As an aside, I never did get up the courage to write the essay on my belief that the origin of Tarot was French- but pleased to see you can maybe question that idea from images you see.
~Rosanne
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I read an interesting thread in another forum that brought up the idea that images of Lilith/Ishtar may have inspired the TdM Devil. I know they are not exactly like the TdM Devil, but the similarity is quite striking. (this may have been mentioned in a thread here somewhere)

Here is a link to the image of Ishtar, she is at the top of the page.
http://images.google.com/imgres?imgu...icial%26sa%3DN
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Quote:
Originally Posted by OnePotato
I'm surprised that I haven't seen much more than a passing mention here of the "Wolfegg Medieval Housebook."
Hi OnePotato,

Thanks for bringing this up!

I've started a new thread to discuss the Housebook. Of course, we can discuss it here too, but it is interesting enough to explore it in a thread of its own as well.

best,
robert
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le pendu 

Quote:
Originally Posted by prudence
I read an interesting thread in another forum that brought up the idea that images of Lilith/Ishtar may have inspired the TdM Devil. I know they are not exactly like the TdM Devil, but the similarity is quite striking. (this may have been mentioned in a thread here somewhere)
You're right, it is striking!

Something that I find extra interesting is the "cap/hat/headdress". I've wondered why the TdM devil seems to be wearing something, not even the TdB shows this.



Conver, Dodal, Benois

Edited to add:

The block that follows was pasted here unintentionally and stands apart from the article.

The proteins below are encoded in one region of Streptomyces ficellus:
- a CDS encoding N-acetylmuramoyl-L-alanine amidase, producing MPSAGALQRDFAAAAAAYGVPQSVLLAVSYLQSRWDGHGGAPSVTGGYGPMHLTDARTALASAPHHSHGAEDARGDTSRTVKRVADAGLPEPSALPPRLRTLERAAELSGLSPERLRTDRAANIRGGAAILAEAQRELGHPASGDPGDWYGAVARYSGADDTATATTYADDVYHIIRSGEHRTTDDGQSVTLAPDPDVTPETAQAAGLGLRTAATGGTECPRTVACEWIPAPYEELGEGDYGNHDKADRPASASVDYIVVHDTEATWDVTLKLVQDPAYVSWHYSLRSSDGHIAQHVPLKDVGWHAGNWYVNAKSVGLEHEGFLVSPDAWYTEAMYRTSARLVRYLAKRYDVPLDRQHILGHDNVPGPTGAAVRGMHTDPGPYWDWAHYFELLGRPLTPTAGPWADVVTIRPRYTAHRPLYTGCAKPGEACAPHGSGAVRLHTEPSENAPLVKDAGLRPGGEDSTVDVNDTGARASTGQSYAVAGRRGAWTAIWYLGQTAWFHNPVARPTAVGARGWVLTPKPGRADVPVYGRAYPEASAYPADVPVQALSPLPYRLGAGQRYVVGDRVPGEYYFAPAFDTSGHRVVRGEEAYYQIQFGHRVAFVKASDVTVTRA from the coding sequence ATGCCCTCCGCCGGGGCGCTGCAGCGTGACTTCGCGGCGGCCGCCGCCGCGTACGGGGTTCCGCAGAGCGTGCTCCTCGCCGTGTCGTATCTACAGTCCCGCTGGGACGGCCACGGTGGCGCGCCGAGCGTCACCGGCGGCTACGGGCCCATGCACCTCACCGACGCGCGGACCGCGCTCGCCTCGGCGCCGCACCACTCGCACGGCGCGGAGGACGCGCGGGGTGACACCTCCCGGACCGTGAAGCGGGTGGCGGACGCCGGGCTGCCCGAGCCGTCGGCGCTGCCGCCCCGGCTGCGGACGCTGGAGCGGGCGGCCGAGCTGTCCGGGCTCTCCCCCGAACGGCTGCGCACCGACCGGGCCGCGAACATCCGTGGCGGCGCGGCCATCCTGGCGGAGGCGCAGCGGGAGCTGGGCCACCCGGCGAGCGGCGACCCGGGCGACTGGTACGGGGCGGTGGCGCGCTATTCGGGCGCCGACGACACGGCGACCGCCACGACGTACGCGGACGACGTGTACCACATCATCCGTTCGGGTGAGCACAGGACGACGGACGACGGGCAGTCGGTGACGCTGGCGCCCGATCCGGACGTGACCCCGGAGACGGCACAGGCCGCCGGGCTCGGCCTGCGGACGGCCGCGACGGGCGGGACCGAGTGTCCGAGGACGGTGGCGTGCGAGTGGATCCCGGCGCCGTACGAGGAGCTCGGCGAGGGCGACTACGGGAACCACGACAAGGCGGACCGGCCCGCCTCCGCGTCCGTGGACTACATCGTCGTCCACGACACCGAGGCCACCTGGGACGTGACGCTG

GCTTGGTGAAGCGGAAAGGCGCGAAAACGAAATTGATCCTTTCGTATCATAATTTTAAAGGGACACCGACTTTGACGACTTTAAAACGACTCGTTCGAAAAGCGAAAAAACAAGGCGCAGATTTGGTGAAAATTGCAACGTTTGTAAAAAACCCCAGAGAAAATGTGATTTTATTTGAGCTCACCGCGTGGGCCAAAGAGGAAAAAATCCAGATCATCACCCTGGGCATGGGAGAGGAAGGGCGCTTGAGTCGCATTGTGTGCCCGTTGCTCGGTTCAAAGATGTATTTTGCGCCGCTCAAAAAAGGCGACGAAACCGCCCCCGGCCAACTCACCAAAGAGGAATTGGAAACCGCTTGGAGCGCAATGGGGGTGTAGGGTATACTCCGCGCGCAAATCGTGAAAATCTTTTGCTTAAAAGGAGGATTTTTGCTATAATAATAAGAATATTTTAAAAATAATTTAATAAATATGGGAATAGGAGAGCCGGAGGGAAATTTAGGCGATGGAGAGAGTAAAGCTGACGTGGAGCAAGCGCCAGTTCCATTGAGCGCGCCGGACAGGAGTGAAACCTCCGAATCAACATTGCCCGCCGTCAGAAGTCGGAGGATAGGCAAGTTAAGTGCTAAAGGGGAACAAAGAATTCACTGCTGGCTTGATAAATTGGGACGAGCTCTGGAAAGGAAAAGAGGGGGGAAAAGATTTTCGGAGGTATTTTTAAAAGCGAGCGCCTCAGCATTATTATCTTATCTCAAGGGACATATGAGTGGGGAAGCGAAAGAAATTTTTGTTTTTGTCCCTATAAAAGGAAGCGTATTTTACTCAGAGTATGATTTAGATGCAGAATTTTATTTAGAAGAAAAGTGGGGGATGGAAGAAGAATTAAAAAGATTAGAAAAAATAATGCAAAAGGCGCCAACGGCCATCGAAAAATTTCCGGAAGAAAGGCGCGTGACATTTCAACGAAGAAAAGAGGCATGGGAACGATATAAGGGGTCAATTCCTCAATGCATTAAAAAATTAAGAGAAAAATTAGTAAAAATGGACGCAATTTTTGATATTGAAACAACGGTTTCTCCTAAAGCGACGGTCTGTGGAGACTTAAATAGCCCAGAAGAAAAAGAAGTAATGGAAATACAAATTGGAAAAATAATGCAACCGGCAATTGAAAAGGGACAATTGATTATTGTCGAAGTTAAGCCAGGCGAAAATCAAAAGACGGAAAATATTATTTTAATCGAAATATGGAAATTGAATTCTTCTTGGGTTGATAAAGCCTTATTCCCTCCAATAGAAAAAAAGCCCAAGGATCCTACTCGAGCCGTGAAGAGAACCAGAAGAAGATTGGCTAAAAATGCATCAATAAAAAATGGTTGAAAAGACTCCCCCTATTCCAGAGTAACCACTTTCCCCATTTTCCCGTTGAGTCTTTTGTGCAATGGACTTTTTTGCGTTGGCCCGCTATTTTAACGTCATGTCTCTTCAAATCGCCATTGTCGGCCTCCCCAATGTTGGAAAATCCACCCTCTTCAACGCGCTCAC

It gets even more interesting when you consider that she seems rather likely to be Lilith, not Ishtar. Lilith being a "she-demon"..we're kind of back on track with "the devil"! Also the connecton with Judaism and Lilith.
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Yes, I totally agree - and recall when either Rosanne or Helvetica mentioned it in an earlier thread, it certainly added spice to the importance of the iconography.
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I think it was Helvetica jmd- but I have this one picture on my image files- so I may have posted it. Fascinating.
If you look up Mandrake in Medieval lore, you will find that sellers would carve pairs of mandrake men and woman and the would inset little seeds in various parts like the head and out would grow beards and horn like growths. These Mandrake pairs became your minions and in the dark would do many little tasks for you. You would tie these little figures to a dried mandrake. It is quite a TdM image. The fruit of the male plant was called Devil's Balls for obvious reasons and the female flower was called something totally unmentionable on here.~Rosanne